North Carolina State University researchers have developed methods for electronically manipulating the flight muscles of moths and for monitoring the electrical signals that moths use to control those muscles. The goal: remotely-controlled moths, or “biobots,” for use in emergency response, such as search and rescue operations.
“The idea would be to attach sensors to moths … to create a flexible, aerial sensor network that can identify survivors or public health hazards in the wake of a disaster,” said Alper Bozkurt, PhD, an assistant professor of electrical and computer engineering at NC State and co-author of a JOVE paper on the work.
Bozkurt, with Amit Lal, PhD, of Cornell University, previously developed a method for attaching electrodes to a moth during its pupal stage, when the caterpillar is in a cocoon undergoing metamorphosis. Now, Bozkurt’s research team wants to find out precisely how a moth coordinates its muscles during flight.
Until yesterday, every physicist was laughing at this engine and its inventor, Roger Shawyer. It's called the EmDrive and everyone said it was impossible because it goes against classical mechanics. But the fact is that the quantum vacuum plasma thruster works and scientists can't explain why.
Daily Mail MIT robotics experts create pair of shoulder-mounted arms to give us six limbs Daily Mail MIT's robotic arms may resemble those of Spider Man villain Otto Octavius, or Dr Octopus (pictured) but unlike the comic book creations, they are...
While scientists have built many artificial organs individually, they have never before been put together to create an entire human body. Rex or as he has recently been renamed Frank (after Frankenstein), the world's first fully functional bionic man has just changed that. Now on display at the National Air And Space Museum in Washington D.C., the human clone was assembled in three short months using state-of-the-art organs that were donated by 17 manufacturers - A good thing given that the total cost came to about $1 million USD!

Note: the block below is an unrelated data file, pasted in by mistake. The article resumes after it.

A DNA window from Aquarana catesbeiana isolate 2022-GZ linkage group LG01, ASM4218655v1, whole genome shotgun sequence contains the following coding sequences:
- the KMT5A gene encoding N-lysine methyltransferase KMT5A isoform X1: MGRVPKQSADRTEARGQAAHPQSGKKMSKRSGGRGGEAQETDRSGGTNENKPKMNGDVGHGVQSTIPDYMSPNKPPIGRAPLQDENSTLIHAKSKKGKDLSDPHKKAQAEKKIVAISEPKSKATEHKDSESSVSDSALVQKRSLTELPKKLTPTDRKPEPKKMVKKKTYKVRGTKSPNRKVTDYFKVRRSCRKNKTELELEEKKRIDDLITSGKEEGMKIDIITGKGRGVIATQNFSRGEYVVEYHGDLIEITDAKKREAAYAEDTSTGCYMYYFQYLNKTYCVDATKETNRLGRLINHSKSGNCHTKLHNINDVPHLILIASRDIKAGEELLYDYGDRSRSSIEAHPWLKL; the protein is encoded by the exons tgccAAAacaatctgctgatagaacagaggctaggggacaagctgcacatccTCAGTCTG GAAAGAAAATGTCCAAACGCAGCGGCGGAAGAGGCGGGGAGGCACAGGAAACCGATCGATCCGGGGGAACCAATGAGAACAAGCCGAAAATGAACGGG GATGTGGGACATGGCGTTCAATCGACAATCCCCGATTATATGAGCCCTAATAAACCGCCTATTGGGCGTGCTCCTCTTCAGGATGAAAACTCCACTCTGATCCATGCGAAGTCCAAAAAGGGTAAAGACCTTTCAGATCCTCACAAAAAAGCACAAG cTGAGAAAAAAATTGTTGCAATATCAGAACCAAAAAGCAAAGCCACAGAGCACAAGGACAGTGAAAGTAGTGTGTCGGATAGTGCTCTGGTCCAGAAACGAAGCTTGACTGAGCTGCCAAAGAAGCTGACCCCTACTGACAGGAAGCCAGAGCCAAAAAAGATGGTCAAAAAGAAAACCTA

Big Blue is using the human brain as a template for breakthrough designs. Brace yourself for a supercomputer that's cooled and powered by electronic blood and small enough to fit in a backpack. Read this article by Stephen Shankland on CNET News.
We've seen real laser guns before, pulling off tricks like starting small fires, or popping black balloons. That's cool, sure, but it's got nothing--and I mean nothing--on this crazy handheld laser rifle that eats metal for breakfast.
No tool in existence protects your anonymity on the Web better than the software Tor, which encrypts Internet traffic and bounces it through random computers around the world. But for guarding anything other than Web browsing, Tor has required a mixture of finicky technical setup and software tweaks. Now routing all your traffic through Tor…
"A designer has an idea of how to make drivers take more caution around cyclists: Help them see bikers as people, not obstacles. [...] The jacket uses sensors to tell if a car or bus is approaching, and then starts flashing LED lights. As cars get closer or drive faster, the lights flash more quickly. The design is inspired by animals that use visual signals to keep predators away."
You're looking at a new awesome nano-material invented that does the seemingly impossible: It hides things from touch. Just a thin layer of this amazing polymer will hide anything under it from being perceived by your sense of touch. In this photo you can see how it "absorbs" a metal cylinder.
The list of wearable devices has been constantly changing since 2008. With the recent announcements at CES 2014 and the media coverage that it has garnished, the wearable tech market is now poised for its biggest year in history. This database is an ever-evolving and free resource tool for everyone to use. If you know of a device that is missing information or you would like to share one of your ideas for the database, please let us know. We're happy to keep building this resource up so everyone can benefit from it.
Big data's kind of a big deal. Here's how a few cities and using mass information to make their residents' lives a little easier.
Cities across the world, large and small, are utilizing big data sets — like traffic statistics, energy consumption rates and GPS mapping — to launch projects to help their respective communities. For example, New York recently released hundreds of high-value data sets to provide greater data collection transparency. Innovative projects are popping up nearly every day in different cities. And as more information becomes public, the potential for these increases significantly.
Visit the link for specific examples of cities utilizing big data to improve communities and leverage technology...